# 14.1: Introduction to Linear Regression

• • David Lane
• Rice University
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Learning Objectives

• Identify errors of prediction in a scatter plot with a regression line

In simple linear regression, we predict scores on one variable from the scores on a second variable. The variable we are predicting is called the criterion variable and is referred to as $$Y$$. The variable we are basing our predictions on is called the predictor variable and is referred to as $$X$$. When there is only one predictor variable, the prediction method is called simple regression. In simple linear regression, the topic of this section, the predictions of $$Y$$ when plotted as a function of $$X$$ form a straight line.

The example data in Table $$\PageIndex{1}$$ are plotted in Figure $$\PageIndex{1}$$. You can see that there is a positive relationship between $$X$$ and $$Y$$. If you were going to predict $$Y$$ from $$X$$, the higher the value of $$X$$, the higher your prediction of $$Y$$.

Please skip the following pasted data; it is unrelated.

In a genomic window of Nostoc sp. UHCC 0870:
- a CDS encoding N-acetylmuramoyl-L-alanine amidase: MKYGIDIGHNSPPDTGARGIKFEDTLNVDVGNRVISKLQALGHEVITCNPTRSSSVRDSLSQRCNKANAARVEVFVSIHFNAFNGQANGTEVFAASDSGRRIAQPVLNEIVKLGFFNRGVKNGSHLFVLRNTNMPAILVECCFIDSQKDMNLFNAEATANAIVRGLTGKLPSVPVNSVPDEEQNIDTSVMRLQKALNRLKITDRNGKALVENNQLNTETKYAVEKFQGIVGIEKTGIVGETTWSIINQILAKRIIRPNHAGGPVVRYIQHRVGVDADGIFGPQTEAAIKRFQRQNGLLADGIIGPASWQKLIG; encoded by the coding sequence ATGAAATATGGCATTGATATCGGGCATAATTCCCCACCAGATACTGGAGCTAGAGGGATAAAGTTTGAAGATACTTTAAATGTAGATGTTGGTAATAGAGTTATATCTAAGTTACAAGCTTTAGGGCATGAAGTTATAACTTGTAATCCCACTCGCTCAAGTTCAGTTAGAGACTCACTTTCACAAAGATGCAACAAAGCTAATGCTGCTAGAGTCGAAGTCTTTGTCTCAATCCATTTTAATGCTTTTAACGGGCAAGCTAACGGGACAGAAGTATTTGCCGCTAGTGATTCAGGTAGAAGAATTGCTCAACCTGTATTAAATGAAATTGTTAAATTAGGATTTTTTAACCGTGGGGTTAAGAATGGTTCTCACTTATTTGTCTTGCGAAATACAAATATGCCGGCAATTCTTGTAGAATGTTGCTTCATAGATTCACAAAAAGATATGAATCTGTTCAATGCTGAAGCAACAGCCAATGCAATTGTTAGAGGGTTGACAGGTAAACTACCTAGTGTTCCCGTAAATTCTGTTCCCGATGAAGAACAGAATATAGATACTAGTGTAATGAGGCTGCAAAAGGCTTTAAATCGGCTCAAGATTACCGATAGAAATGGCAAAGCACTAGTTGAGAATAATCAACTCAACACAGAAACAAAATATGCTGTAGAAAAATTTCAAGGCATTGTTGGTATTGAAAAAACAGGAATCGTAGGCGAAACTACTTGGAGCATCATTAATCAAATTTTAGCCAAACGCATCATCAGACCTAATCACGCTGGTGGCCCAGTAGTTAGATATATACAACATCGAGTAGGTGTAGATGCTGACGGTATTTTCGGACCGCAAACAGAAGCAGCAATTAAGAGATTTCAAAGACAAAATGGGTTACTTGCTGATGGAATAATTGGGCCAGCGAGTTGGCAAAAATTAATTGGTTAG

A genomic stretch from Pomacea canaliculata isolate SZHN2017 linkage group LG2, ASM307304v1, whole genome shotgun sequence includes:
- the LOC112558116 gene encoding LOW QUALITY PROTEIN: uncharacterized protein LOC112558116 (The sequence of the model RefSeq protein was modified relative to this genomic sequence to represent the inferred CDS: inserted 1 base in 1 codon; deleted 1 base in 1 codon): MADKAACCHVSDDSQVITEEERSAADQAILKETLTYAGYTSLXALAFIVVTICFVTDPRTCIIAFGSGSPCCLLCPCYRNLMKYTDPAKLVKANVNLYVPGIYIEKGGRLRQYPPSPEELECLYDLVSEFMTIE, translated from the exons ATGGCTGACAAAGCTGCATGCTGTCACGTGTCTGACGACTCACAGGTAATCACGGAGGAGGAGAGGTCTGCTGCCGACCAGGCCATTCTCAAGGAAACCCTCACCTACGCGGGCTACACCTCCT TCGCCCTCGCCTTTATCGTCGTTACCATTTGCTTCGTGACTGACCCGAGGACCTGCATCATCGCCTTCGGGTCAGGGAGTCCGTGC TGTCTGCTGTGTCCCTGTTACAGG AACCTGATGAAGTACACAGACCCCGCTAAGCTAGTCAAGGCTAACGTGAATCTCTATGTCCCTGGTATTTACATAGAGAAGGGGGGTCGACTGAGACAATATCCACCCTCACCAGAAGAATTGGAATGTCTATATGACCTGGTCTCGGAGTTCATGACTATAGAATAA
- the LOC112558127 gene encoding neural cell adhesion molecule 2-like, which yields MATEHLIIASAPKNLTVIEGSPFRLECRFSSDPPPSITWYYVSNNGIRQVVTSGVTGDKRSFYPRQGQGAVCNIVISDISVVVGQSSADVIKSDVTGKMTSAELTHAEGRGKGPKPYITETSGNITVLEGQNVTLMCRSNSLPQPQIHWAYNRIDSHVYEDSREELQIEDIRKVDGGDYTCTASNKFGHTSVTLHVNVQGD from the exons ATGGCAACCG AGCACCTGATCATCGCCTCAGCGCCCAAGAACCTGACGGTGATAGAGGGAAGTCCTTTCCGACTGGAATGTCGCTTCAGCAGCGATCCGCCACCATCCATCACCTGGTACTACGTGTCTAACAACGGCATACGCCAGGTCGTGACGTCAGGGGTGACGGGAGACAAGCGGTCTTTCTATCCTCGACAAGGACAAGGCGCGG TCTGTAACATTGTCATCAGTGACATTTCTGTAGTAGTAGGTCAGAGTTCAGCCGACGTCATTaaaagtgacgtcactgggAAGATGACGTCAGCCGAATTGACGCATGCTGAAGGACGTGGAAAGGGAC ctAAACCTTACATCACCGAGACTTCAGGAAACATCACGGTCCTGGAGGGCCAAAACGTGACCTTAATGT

Table $$\PageIndex{1}$$: Example data
X Y
1.00 1.00
2.00 2.00
3.00 1.30
4.00 3.75
5.00 2.25 Figure $$\PageIndex{1}$$: A scatter plot of the example data

Linear regression consists of finding the best-fitting straight line through the points. The best-fitting line is called a regression line. The black diagonal line in Figure $$\PageIndex{2}$$ is the regression line and consists of the predicted score on $$Y$$ for each possible value of $$X$$. The vertical lines from the points to the regression line represent the errors of prediction. As you can see, the red point is very near the regression line; its error of prediction is small. By contrast, the yellow point is much higher than the regression line and therefore its error of prediction is large. Figure $$\PageIndex{2}$$: A scatter plot of the example data. The black line consists of the predictions, the points are the actual data, and the vertical lines between the points and the black line represent errors of prediction